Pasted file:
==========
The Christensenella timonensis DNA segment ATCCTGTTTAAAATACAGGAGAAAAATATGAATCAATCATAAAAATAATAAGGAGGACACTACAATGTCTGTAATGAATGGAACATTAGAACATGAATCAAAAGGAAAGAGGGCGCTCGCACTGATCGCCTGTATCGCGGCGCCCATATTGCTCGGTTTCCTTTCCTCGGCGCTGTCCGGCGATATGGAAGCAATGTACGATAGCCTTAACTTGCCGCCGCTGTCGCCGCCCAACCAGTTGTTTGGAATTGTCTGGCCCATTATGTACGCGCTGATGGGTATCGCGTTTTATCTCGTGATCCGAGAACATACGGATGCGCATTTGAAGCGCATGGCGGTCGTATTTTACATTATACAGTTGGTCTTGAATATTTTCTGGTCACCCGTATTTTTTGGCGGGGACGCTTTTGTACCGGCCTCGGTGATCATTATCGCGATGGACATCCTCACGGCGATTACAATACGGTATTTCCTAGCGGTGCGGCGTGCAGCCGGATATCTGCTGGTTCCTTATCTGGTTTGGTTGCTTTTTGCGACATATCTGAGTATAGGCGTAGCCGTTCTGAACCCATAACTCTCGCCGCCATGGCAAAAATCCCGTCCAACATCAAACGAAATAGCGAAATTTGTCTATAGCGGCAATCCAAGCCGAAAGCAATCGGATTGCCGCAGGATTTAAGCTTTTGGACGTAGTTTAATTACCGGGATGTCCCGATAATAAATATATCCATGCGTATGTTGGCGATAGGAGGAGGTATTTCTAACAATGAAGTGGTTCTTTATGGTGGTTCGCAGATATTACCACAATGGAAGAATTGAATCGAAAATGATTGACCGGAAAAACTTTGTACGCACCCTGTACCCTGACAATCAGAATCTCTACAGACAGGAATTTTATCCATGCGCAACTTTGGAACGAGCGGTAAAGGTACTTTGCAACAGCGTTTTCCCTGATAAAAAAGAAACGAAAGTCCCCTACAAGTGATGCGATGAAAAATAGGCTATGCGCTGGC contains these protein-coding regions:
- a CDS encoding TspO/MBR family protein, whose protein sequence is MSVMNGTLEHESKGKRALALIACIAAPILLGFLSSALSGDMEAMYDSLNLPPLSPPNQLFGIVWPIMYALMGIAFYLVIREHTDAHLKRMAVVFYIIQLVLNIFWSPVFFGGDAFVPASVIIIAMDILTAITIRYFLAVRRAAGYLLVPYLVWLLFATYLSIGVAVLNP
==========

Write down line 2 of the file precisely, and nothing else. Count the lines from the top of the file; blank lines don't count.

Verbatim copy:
- a CDS encoding TspO/MBR family protein, whose protein sequence is MSVMNGTLEHESKGKRALALIACIAAPILLGFLSSALSGDMEAMYDSLNLPPLSPPNQLFGIVWPIMYALMGIAFYLVIREHTDAHLKRMAVVFYIIQLVLNIFWSPVFFGGDAFVPASVIIIAMDILTAITIRYFLAVRRAAGYLLVPYLVWLLFATYLSIGVAVLNP